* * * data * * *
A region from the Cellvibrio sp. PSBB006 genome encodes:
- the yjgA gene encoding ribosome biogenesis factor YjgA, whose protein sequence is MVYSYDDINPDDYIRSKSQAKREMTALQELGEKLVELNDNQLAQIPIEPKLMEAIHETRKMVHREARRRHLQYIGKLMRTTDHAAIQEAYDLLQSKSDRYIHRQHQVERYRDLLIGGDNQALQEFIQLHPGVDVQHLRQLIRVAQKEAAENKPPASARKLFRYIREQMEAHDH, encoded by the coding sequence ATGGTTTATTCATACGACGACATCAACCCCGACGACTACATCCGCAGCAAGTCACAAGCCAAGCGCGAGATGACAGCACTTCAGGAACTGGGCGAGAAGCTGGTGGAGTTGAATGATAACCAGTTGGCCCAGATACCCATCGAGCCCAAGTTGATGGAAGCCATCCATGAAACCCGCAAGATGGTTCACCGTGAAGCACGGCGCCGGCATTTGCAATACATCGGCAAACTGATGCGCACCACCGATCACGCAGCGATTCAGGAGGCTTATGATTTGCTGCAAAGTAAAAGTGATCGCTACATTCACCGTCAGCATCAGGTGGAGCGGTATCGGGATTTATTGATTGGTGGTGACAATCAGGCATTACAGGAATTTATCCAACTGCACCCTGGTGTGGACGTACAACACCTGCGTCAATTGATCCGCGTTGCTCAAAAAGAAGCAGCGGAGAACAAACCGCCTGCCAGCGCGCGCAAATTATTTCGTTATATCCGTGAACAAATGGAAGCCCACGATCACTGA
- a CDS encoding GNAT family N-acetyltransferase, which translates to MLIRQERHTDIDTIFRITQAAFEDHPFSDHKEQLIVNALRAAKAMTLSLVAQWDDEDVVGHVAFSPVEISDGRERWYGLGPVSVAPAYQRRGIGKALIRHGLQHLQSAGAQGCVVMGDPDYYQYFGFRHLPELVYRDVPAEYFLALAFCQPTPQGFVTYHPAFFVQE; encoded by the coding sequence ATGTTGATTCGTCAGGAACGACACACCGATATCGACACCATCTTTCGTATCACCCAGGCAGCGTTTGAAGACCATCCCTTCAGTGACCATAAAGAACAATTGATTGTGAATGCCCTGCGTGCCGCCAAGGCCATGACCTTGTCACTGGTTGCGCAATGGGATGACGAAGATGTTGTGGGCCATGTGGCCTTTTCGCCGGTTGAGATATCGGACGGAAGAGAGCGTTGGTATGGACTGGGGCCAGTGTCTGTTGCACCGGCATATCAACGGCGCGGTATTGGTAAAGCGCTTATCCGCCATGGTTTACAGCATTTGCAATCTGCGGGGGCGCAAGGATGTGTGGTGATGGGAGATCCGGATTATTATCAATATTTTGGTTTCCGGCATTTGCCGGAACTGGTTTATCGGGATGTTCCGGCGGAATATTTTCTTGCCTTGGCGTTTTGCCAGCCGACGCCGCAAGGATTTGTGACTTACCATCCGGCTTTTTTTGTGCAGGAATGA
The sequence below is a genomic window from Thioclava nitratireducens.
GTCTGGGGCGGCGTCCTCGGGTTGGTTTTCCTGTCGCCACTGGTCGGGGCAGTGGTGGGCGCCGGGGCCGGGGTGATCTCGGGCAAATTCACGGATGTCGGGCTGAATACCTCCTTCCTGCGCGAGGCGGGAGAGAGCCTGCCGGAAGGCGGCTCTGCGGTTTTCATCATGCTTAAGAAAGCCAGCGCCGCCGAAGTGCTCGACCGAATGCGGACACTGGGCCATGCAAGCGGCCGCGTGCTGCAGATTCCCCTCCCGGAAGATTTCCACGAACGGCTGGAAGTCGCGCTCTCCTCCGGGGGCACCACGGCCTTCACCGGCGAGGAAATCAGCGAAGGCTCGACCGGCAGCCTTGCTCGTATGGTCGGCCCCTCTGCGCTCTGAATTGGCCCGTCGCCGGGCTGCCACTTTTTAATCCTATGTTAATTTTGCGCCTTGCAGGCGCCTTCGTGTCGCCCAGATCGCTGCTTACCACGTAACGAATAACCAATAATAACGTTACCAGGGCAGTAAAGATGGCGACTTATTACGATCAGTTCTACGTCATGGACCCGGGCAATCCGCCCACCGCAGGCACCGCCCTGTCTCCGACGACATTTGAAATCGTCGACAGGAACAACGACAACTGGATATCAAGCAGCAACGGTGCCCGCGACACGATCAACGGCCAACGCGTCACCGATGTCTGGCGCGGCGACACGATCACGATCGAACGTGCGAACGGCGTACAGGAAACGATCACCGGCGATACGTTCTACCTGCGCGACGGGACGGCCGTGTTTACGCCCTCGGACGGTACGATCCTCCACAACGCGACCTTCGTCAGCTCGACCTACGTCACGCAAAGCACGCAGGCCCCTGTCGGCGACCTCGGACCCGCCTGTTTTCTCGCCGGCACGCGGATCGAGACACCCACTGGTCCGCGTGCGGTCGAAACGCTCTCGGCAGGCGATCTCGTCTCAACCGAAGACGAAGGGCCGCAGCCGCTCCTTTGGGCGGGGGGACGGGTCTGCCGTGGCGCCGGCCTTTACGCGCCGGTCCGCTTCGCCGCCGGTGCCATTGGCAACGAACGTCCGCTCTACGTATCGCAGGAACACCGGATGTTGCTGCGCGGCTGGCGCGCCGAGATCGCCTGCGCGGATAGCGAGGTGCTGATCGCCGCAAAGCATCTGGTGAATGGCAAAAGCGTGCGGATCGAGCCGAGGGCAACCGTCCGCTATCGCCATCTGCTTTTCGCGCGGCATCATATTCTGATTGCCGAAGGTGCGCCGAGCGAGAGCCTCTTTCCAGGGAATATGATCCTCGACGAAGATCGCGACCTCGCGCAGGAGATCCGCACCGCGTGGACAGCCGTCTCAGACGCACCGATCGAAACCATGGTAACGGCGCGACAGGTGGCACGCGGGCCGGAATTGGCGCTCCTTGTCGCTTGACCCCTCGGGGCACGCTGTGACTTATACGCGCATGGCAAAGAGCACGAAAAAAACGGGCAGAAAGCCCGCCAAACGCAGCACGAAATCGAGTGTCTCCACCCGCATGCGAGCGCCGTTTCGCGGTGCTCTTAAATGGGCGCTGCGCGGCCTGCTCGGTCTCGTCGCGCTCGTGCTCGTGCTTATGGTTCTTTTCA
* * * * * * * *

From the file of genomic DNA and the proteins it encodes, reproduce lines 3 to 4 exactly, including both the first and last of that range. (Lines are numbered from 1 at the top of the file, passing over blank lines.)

- a CDS encoding GNAT family N-acetyltransferase, which translates to MLIRQERHTDIDTIFRITQAAFEDHPFSDHKEQLIVNALRAAKAMTLSLVAQWDDEDVVGHVAFSPVEISDGRERWYGLGPVSVAPAYQRRGIGKALIRHGLQHLQSAGAQGCVVMGDPDYYQYFGFRHLPELVYRDVPAEYFLALAFCQPTPQGFVTYHPAFFVQE; encoded by the coding sequence ATGTTGATTCGTCAGGAACGACACACCGATATCGACACCATCTTTCGTATCACCCAGGCAGCGTTTGAAGACCATCCCTTCAGTGACCATAAAGAACAATTGATTGTGAATGCCCTGCGTGCCGCCAAGGCCATGACCTTGTCACTGGTTGCGCAATGGGATGACGAAGATGTTGTGGGCCATGTGGCCTTTTCGCCGGTTGAGATATCGGACGGAAGAGAGCGTTGGTATGGACTGGGGCCAGTGTCTGTTGCACCGGCATATCAACGGCGCGGTATTGGTAAAGCGCTTATCCGCCATGGTTTACAGCATTTGCAATCTGCGGGGGCGCAAGGATGTGTGGTGATGGGAGATCCGGATTATTATCAATATTTTGGTTTCCGGCATTTGCCGGAACTGGTTTATCGGGATGTTCCGGCGGAATATTTTCTTGCCTTGGCGTTTTGCCAGCCGACGCCGCAAGGATTTGTGACTTACCATCCGGCTTTTTTTGTGCAGGAATGA
The sequence below is a genomic window from Thioclava nitratireducens.